28 Inspiring Bill Gates Quotes on How to Succeed in Life
Bill Gates (William Henry Gates III) was born October 28, 1955. The American business man co-founded the Microsoft Corporation alongside former classmate Paul Allen. Even though many of you might already know a lot about Bill Gates and his contribution to technology, in the next few lines I will try to highlight the philanthropist rather than the magnate.
Ever wondered where all that drive to be #1 comes from? Well, Gates’ parents always encouraged competition by means of rewards and penalties and taught him about sharing success. Gates was so absorbed by operating systems that he got banned from school for being caught exploiting bugs, then he decided to drop out of Harvard to start his own business. He thought that if this would prove to be a bad idea, he could always go back to school. He obviously nailed it!
One of the world’s top philanthropists, Bill Gates is as generous and giving as he is wealthy and successful. Gates is investing a big part of his fortune in making the world a better place for the poor. He saved over 5 million lives by bringing vaccines and improving children healthcare; throughout his life, he donated half of his current worth; he invested in a foundation that supports many health, social and education developments, and the list goes on.
Success didn’t make Gates selfish and arrogant, but wise, so here are 28 Bill Gates quotes to help you succeed and never forget being kind to others.
Don’t compare yourself with anyone in this world…if you do so, you are insulting yourself.
I choose a lazy person to do a hard job. Because a lazy person will find an easy way to do it.
Success is a lousy teacher. It seduces smart people into thinking they can’t lose.
If you are born poor it’s not your mistake, but if you die poor it’s your mistake.
Life is not fair get, used to it!
We make the future sustainable when we invest in the poor, not when we insist on their suffering.
It’s fine to celebrate success but it is more important to heed the lessons of failure.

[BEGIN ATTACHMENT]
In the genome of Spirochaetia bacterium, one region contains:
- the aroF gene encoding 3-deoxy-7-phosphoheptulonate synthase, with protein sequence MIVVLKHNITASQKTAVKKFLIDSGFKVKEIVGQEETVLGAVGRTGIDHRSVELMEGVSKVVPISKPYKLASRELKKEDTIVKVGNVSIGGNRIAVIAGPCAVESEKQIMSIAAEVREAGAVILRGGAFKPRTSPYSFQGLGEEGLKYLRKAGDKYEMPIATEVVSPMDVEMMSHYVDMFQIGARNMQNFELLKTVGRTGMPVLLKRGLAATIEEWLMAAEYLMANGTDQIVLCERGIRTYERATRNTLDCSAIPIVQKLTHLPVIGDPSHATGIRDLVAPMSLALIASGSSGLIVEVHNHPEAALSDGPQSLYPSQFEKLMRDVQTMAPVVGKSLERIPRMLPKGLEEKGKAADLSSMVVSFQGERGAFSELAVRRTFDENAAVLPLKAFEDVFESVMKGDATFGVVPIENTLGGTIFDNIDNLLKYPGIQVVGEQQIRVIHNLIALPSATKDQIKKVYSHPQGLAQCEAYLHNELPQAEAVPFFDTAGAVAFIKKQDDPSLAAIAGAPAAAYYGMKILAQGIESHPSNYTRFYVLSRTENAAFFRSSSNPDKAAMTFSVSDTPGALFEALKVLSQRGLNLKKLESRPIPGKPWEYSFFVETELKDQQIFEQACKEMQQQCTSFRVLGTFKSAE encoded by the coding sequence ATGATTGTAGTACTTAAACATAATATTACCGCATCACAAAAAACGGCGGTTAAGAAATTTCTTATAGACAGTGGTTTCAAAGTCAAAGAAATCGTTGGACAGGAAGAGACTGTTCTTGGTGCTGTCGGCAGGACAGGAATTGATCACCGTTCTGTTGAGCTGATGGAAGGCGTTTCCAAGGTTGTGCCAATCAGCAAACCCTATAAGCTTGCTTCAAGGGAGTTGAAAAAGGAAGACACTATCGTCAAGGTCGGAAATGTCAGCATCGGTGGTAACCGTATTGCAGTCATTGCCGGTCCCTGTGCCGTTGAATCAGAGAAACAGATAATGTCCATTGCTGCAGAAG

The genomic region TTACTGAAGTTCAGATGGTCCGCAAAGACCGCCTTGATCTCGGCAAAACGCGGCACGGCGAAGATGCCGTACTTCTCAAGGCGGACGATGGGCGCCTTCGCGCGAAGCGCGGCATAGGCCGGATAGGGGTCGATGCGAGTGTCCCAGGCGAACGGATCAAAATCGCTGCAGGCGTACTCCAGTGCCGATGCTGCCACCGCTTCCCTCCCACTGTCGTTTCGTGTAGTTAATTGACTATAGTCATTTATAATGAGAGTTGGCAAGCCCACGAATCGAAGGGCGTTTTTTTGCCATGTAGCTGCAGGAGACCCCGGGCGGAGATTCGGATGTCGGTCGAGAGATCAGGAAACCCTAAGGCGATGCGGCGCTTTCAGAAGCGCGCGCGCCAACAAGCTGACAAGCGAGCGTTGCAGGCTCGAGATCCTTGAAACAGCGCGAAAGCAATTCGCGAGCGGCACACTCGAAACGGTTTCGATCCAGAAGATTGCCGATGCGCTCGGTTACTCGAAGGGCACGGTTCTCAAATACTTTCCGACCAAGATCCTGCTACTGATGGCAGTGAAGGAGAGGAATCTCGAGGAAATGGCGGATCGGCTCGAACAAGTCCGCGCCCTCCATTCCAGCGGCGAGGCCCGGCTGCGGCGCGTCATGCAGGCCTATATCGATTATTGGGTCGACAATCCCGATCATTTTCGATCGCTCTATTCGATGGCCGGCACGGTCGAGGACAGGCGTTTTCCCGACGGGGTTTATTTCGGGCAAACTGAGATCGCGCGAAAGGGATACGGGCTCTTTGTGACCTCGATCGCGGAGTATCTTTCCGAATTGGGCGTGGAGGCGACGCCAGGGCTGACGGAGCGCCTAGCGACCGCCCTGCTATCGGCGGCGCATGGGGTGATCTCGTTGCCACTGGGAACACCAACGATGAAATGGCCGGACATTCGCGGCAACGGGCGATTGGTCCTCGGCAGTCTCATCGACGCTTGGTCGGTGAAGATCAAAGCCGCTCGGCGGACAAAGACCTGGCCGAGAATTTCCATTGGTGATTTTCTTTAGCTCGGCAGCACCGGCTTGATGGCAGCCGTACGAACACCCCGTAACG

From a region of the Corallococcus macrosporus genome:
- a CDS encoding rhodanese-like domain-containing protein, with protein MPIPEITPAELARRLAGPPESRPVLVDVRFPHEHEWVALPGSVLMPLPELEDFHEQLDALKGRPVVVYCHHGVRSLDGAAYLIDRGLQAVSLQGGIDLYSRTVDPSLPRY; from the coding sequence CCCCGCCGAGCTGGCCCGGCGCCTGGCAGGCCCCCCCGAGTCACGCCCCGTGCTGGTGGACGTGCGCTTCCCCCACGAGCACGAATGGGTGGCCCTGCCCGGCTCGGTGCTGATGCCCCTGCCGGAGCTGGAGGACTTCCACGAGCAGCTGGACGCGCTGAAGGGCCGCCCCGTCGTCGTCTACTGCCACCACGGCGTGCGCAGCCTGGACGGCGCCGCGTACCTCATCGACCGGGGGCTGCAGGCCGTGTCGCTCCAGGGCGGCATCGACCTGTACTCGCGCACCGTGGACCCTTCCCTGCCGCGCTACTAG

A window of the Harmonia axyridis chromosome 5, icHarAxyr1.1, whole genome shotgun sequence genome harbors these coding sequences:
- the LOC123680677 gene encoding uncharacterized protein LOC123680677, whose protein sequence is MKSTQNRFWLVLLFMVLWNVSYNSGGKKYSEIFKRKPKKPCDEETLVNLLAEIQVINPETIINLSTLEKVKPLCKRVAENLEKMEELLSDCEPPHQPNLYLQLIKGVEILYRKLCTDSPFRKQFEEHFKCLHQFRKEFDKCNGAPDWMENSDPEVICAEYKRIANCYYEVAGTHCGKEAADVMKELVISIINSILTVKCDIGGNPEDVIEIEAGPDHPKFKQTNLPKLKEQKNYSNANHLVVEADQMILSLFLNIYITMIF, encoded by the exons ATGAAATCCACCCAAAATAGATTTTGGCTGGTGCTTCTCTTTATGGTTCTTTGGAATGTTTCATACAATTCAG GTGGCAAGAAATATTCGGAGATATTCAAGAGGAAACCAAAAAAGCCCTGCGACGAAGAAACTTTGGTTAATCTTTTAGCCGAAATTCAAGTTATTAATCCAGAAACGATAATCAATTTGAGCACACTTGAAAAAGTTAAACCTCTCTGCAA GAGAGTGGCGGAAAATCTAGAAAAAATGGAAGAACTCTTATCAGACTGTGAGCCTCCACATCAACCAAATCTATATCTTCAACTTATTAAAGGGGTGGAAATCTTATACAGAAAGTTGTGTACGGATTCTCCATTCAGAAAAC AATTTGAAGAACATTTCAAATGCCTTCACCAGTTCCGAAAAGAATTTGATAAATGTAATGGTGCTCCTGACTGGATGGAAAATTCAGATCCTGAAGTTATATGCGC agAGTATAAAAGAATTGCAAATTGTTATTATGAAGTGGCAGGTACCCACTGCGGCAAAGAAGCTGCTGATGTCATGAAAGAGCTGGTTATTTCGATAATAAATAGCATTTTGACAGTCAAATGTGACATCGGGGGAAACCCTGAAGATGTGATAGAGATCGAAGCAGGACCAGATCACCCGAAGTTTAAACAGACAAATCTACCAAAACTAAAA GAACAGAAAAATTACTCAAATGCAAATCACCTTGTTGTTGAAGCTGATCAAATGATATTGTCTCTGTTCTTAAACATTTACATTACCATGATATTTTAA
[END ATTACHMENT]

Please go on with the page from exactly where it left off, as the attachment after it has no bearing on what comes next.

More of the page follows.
We all need people who will give us feedback. That’s how we improve.
Treatment without prevention is simply unsustainable.
Discrimination has a lot of layers that make it tough for minorities to get a leg up.
As we look ahead into the next century, leaders will be those who empower others.
We’ve got to put a lot of money into changing behavior.
The most amazing philanthropists are people who are actually making a significant sacrifice.
The general idea of the rich helping the poor, I think, is important.
I believe that if you show people the problems and you show them the solutions they will be moved to act.
If all my bridge coach ever told me was that I was ‘satisfactory,’ I would have no hope of ever getting better. How would I know who was the best? How would I know what I was doing differently?
Legacy is a stupid thing! I don’t want a legacy.
Lectures should go from being like the family singing around the piano to high-quality concerts.
Personally, I’d like to see more of our leaders take a technocratic approach to solving our biggest problems.
Like my friend Warren Buffett, I feel particularly lucky to do something every day that I love to do. He calls it ‘tap-dancing to work.’
We have to find a way to make the aspects of capitalism that serve wealthier people serve poorer people as well.
Expectations are a form of first-class truth: If people believe it, it’s true.
The belief that the world is getting worse, that we can’t solve extreme poverty and disease, isn’t just mistaken. It is harmful.
When a country has the skill and self-confidence to take action against its biggest problems, it makes outsiders eager to be a part of it.
Money has no utility to me beyond a certain point.
I really had a lot of dreams when I was a kid, and I think a great deal of that grew out of the fact that I had a chance to read a lot.
If you think your teacher is tough, wait ’til you get a boss. He doesn’t have tenure.
Be nice to nerds. Chances are you’ll end up working for one.